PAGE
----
Background: COVID-19 could have even more dire consequences in refugees camps than in general populations. Bangladesh has confirmed COVID-19 cases and hosts almost 1 million Rohingya refugees from Myanmar, with 600,000 concentrated in the Kutupalong-Balukhali Expansion Site (mean age, 21 years; standard deviation [SD], 18 years; 52% female). Projections of the potential COVID-19 burden, epidemic speed, and healthcare needs in such settings are critical for preparedness planning.
Methods and findings: To explore the potential impact of the introduction of severe acute respiratory syndrome coronavirus 2 (SARS-CoV-2) in the Kutupalong-Balukhali Expansion Site, we used a stochastic Susceptible Exposed Infectious Recovered (SEIR) transmission model with parameters derived from emerging literature and age as the primary determinant of infection severity. We considered three scenarios with different assumptions about the transmission potential of SARS-CoV-2. From the simulated infections, we estimated hospitalizations, deaths, and healthcare needs expected, age-adjusted for the Kutupalong-Balukhali Expansion Site age distribution. Our findings suggest that a large-scale outbreak is likely after a single introduction of the virus into the camp, with 61%-92% of simulations leading to at least 1,000 people infected across scenarios. On average, in the first 30 days of the outbreak, we expect 18 (95% prediction interval [PI], 2-65), 54 (95% PI, 3-223), and 370 (95% PI, 4-1,850) people infected in the low, moderate, and high transmission scenarios, respectively. These reach 421,500 (95% PI, 376,300-463,500), 546,800 (95% PI, 499,300-567,000), and 589,800 (95% PI, 578,800-595,600) people infected in 12 months, respectively. Hospitalization needs exceeded the existing hospitalization capacity of 340 beds after 55-136 days, between the low and high transmission scenarios. We estimate 2,040 (95% PI, 1,660-2,500), 2,650 (95% PI, 2,030-3,380), and 2,880 (95% PI, 2,090-3,830) deaths in the low, moderate, and high transmission scenarios, respectively. Due to limited data at the time of analyses, we assumed that age was the primary determinant of infection severity and hospitalization. We expect that comorbidities, limited hospitalization, and intensive care capacity may increase this risk; thus, we may be underestimating the potential burden.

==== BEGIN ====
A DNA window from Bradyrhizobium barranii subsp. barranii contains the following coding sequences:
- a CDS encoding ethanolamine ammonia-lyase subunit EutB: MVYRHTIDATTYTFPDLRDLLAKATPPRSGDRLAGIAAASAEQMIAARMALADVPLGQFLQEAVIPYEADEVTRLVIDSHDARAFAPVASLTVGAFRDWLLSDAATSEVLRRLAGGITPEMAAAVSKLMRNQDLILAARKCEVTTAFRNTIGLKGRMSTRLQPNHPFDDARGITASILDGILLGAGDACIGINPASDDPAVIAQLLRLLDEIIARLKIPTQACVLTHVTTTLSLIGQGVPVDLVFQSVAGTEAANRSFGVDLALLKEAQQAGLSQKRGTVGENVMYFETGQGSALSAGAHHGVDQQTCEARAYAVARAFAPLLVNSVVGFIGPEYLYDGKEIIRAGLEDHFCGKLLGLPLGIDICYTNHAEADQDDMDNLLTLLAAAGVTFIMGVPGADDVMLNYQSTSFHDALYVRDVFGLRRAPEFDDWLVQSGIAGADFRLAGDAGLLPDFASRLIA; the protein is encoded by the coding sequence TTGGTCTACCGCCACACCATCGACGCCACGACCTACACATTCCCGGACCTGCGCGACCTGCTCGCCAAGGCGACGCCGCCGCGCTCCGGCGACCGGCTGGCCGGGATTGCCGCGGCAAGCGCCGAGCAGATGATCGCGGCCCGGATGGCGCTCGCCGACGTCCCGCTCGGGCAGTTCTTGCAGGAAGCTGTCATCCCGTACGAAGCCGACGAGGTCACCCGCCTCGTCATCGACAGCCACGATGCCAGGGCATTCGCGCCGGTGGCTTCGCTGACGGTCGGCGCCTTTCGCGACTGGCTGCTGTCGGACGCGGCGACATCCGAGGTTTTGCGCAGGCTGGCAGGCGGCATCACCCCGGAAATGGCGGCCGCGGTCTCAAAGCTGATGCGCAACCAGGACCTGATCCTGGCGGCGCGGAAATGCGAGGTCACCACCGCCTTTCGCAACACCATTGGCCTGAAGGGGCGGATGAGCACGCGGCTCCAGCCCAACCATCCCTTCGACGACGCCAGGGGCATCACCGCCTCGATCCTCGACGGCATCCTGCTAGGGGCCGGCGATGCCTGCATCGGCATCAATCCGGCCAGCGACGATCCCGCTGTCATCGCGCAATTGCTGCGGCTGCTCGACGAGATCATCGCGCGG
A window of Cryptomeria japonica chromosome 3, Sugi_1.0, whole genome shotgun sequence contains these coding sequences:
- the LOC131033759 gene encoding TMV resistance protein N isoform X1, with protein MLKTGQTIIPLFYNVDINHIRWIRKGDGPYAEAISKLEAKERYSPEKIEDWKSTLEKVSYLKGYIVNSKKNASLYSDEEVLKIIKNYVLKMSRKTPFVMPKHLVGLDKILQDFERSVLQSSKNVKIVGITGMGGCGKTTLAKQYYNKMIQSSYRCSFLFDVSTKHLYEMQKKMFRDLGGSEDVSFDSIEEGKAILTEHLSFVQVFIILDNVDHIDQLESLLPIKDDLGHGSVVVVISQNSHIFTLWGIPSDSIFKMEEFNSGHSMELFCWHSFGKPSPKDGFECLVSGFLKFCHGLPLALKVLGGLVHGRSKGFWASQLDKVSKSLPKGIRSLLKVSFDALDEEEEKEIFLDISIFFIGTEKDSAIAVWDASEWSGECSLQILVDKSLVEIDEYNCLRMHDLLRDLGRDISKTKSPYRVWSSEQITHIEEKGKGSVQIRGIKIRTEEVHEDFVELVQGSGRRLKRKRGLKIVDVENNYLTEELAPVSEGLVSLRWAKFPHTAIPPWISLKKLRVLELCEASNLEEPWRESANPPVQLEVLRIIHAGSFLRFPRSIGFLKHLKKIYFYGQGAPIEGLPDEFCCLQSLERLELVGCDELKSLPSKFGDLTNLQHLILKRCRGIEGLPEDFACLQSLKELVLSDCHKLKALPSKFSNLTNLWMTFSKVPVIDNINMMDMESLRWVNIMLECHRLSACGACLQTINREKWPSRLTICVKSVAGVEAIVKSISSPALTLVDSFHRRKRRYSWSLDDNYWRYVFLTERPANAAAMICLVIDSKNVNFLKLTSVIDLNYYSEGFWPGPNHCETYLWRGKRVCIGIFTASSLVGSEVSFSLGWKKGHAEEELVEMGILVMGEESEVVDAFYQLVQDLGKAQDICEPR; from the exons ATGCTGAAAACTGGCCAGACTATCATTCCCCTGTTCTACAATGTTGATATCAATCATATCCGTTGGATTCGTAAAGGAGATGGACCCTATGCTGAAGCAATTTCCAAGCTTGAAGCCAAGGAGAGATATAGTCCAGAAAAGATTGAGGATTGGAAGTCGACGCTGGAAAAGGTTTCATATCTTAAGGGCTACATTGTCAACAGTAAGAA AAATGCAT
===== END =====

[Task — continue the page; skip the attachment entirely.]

Conclusions: Our findings suggest that a COVID-19 epidemic in a refugee settlement may have profound consequences, requiring large increases in healthcare capacity and infrastructure that may exceed what is currently feasible in these settings. Detailed and realistic planning for the worst case in Kutupalong-Balukhali and all refugee camps worldwide must begin now. Plans should consider novel and radical strategies to reduce infectious contacts and fill health worker gaps while recognizing that refugees may not have access to national health systems.